There was a time when people didn’t watch Paris Hilton religiously. There was a time when religion was followed religiously. University Chaplain Frederick Streets, in a new book titled “Preaching in the New Millenium, Celebrating the Tercentennial of Yale University,” documents the rich religious history at Yale, from its pious roots through today.
The book is a collection of sermons distinguished preachers gave while visiting Yale during its tercentennial celebration in 2001. Contributors include William Sloane Coffin, Yale University chaplain during the Vietnam War known for his anti-war activism, and Gardner C. Taylor who received the Presidential Medal of Freedom from former President Bill Clinton LAW ’73. The book is slated to be released by the Yale University Press on March 16.
Richard Lischer of Duke Divinity School said the book appropriately reflected the state of religion at Yale.
“This sparkling collection of sermons reminds us that God is not yet dead at Yale,” Lischer said. “They pose just the challenge that every thinking, believing person needs to hear.”
Streets, who edited the book and wrote the introduction, said the sermons address a number of issues the Christian community at Yale is especially struggling with today. The preachers discuss topics such as racism, homophobia, nationalism and Christian discipleship. Some of the sermons addressed the importance of religion in the wake of the Sept. 11, 2001 attacks.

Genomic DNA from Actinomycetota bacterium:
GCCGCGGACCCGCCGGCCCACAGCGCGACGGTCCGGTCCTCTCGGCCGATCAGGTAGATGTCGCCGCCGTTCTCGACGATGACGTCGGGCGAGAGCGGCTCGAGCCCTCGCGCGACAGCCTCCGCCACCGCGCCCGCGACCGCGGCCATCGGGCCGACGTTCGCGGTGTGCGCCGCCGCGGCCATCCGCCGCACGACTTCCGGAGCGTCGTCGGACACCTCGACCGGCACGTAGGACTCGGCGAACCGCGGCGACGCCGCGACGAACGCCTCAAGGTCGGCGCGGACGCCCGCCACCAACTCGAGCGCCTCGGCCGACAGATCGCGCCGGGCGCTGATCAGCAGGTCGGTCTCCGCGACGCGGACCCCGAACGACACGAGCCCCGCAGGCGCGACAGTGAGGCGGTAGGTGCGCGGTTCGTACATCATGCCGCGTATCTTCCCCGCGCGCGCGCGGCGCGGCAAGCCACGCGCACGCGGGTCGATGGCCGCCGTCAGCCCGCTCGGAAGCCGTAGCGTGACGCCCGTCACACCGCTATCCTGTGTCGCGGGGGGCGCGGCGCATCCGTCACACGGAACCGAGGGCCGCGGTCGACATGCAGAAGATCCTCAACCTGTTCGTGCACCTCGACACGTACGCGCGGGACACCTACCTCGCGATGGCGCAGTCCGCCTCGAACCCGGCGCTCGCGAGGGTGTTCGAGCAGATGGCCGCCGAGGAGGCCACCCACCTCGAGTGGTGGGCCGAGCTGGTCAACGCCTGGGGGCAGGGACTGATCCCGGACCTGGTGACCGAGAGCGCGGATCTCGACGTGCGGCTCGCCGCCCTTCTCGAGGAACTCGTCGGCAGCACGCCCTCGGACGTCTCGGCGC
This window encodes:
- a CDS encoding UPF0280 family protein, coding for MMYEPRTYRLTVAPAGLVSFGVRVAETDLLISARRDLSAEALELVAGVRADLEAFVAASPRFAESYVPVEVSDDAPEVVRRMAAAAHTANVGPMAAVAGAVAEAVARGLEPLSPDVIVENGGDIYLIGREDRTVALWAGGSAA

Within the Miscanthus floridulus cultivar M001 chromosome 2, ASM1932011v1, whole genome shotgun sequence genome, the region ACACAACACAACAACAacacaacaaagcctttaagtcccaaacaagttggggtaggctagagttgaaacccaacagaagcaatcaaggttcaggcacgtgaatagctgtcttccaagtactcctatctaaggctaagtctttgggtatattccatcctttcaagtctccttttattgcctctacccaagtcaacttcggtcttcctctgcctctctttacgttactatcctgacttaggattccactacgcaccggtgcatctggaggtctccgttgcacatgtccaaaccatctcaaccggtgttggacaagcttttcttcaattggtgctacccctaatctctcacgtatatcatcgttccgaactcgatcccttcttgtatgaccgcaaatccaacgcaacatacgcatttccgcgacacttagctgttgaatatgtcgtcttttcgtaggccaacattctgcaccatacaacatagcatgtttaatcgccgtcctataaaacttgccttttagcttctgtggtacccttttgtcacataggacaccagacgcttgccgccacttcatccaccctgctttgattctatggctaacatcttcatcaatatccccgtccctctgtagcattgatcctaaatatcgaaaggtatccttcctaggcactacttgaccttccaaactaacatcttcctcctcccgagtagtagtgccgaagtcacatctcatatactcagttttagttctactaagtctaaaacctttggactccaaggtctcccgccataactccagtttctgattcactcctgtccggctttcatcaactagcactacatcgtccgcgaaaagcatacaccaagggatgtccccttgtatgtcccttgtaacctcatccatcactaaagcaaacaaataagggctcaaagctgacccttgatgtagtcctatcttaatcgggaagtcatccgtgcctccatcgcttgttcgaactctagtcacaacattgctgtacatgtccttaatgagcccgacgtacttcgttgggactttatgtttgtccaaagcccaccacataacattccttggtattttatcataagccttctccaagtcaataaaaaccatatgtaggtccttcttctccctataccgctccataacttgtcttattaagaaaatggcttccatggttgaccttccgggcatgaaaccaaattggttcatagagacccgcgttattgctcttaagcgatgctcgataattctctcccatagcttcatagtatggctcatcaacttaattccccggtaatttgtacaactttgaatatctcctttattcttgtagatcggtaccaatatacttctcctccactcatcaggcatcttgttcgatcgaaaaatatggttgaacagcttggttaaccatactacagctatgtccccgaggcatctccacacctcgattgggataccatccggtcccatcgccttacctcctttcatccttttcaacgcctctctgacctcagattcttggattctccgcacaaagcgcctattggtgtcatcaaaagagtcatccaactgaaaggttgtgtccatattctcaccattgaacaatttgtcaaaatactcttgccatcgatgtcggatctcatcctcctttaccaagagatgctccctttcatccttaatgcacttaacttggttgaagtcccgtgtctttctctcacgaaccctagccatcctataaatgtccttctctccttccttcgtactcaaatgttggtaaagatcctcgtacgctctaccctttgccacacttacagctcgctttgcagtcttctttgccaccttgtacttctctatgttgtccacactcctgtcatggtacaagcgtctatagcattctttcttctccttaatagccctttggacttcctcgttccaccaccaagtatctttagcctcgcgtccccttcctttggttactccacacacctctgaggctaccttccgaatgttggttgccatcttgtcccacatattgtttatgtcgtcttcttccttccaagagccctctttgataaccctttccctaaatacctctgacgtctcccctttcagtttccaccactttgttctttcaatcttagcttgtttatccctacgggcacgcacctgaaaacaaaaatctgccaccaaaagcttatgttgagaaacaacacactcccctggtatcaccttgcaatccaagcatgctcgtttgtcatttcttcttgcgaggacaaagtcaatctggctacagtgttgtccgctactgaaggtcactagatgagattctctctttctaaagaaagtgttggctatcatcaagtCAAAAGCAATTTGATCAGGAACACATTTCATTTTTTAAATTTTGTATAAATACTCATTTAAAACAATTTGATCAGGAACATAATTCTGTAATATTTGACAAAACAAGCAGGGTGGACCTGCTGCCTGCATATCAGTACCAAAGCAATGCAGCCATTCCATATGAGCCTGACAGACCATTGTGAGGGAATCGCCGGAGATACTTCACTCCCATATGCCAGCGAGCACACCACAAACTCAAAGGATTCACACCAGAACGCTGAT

“It’s not only a snapshot of religious life, but how the preachers addressed 9/11 as it related to the role of the University,” Streets said.
Yale Divinity School Dean Harold Attridge said the visiting preachers rose to the challenge of offering solace to the Yale community after the attacks.
“These well crafted pieces effectively offer hope in times of despair, joy in times of sadness, a prophetic call to justice, and an inspiring reminder of God’s unbounded love,” Attridge said in a press release.
Archbishop Emeritus Desmond Tutu said in a press release that Streets’ book is important for recording the historically resonant words of these distinguished figures in the religious community.
“This collection of thoughts and reflections is a valuable repository of teaching to inspire and encourage — to make it happen, to initiate, to strive, and to believe that with God all things are possible,” Tutu said.